TAITUNG — Typhoon Koinu grazed the southern edge of Taiwan today, lashing the island with the strongest winds it has ever recorded and knocking out power to hundreds of thousands of homes.
Koinu made landfall in the island’s southernmost Cape Eluanbi this morning and was weakening as it moved 80 kilometres off the coast by 1.00pm local time, according to Taiwan’s Central Weather Administration.
Pan Huang Kui-chun, a 68-year-old temple keeper in southern Pingtung county, said it was “terrifying” watching powerful winds bring down power poles in his neighbourhood.
“It nearly dismantled my house. I had to move all my deities to the side,” he told AFP.
“This time the typhoon was especially big. Really big. The wind was really strong. And it blew for a very long time. It took a long time for it to pass.”
“The maximum wind gusts of 95.2 metres per second measured in Orchid Island last night is a new record in Taiwan,” a forecaster told AFP.
Local media said some 2,400 homes on Orchid Island were without power, while the classrooms of an elementary school were damaged by the powerful gales.
Taiwan experiences frequent tropical storms from May to November. Authorities had closed schools and offices on Thursday in anticipation of Koinu’s impact.
Experts say climate change has made the paths of tropical storms harder to forecast while increasing their intensity — leading to heavy rains, flash floods and strong gusts.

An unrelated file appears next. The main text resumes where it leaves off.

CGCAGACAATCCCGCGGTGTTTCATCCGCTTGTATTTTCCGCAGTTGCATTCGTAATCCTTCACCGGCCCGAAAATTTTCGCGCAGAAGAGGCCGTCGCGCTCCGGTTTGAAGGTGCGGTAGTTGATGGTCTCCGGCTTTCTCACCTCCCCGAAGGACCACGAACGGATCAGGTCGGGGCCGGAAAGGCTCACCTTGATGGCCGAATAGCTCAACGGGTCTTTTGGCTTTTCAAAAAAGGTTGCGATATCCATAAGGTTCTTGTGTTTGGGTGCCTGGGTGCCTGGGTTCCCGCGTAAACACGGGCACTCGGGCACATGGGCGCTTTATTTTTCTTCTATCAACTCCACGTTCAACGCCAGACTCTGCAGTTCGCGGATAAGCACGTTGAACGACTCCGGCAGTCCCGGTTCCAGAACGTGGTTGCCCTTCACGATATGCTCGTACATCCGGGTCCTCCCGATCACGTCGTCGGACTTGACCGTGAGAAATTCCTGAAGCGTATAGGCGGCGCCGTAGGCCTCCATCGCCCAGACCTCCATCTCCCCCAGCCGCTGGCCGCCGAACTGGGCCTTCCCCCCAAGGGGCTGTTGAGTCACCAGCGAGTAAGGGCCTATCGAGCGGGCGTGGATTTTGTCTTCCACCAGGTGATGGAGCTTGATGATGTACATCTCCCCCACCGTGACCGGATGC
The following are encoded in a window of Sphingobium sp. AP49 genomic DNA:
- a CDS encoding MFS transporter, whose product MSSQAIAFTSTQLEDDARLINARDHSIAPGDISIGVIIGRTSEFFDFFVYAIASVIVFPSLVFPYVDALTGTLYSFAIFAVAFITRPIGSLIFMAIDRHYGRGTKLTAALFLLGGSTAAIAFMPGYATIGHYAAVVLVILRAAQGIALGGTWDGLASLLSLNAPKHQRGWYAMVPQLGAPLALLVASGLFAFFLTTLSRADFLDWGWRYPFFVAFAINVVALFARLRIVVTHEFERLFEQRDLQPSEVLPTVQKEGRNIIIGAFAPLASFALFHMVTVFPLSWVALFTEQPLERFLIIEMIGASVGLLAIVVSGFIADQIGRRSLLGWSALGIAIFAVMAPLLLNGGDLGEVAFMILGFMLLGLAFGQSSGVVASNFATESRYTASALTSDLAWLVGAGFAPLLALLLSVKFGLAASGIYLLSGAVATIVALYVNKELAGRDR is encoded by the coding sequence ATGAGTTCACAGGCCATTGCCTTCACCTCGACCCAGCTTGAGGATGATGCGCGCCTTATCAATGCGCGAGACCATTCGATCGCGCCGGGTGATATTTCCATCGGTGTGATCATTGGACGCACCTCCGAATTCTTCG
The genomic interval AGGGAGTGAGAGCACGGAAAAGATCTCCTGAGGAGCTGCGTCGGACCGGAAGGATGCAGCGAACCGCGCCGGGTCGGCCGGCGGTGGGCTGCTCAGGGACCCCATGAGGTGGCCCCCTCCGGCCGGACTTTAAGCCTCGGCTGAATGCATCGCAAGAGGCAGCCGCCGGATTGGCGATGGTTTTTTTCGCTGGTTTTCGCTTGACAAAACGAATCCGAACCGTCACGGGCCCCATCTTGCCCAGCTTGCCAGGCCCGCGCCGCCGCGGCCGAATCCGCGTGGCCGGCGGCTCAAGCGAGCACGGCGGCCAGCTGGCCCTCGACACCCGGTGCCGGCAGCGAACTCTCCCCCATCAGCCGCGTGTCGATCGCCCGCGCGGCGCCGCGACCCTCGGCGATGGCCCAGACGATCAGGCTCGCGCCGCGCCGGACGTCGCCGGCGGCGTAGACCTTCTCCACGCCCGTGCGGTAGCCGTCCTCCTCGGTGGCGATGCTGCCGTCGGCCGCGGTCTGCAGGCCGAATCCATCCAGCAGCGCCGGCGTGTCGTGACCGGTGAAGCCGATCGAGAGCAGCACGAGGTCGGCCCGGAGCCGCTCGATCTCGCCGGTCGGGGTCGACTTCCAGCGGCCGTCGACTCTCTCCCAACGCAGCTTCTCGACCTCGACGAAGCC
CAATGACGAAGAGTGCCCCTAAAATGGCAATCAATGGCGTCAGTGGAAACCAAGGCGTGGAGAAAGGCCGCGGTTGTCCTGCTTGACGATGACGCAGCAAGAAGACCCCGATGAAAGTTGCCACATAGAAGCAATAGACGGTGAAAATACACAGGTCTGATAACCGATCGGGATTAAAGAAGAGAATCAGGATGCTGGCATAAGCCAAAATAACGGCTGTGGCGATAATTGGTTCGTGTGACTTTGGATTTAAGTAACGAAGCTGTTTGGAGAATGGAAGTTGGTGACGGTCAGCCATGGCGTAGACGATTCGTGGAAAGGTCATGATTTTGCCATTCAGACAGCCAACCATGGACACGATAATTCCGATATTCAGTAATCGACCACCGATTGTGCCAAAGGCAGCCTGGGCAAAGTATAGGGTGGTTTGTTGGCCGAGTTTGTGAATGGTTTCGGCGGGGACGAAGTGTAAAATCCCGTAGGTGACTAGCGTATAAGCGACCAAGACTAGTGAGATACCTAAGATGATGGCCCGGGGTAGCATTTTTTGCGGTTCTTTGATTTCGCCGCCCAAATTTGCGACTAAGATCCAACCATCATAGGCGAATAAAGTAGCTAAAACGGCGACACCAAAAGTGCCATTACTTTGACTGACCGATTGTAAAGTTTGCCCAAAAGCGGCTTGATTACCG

Rain-drenched streets were deserted today in Taiwan’s southern Taitung and Pingtung counties, with strong winds knocking over street signs and tearing off metal roofing.
Around 190 people were injured, the government said without providing any further details. Local media said some injuries were caused by falling trees.
Across Taiwan, more than 300,000 homes temporarily lost power, with authorities still working to restore electricity to about 80,000 households.
Downed electricity lines littered the roadside in Pingtung as work crews attempted to bring in fresh poles by truck. A supervisor told AFP it would take at least two days to restore the power.
More than 200 international and domestic flights were cancelled, while nearly 3,000 people in mostly mountainous regions were evacuated as a precaution.
Koinu comes about a month after Taiwan suffered a direct hit from Typhoon Haiku, the first in four years and which forced nearly 8,000 people to evacuate from their homes.
It is expected to weaken as it moves towards the coastal waters of China’s eastern Guangdong province, according to the weather observatory in nearby Hong Kong.
The Chinese territory, which was skirted by a typhoon last month before being flooded by the heaviest rainfall in 140 years days later, issued its lowest typhoon signal on Wednesday night.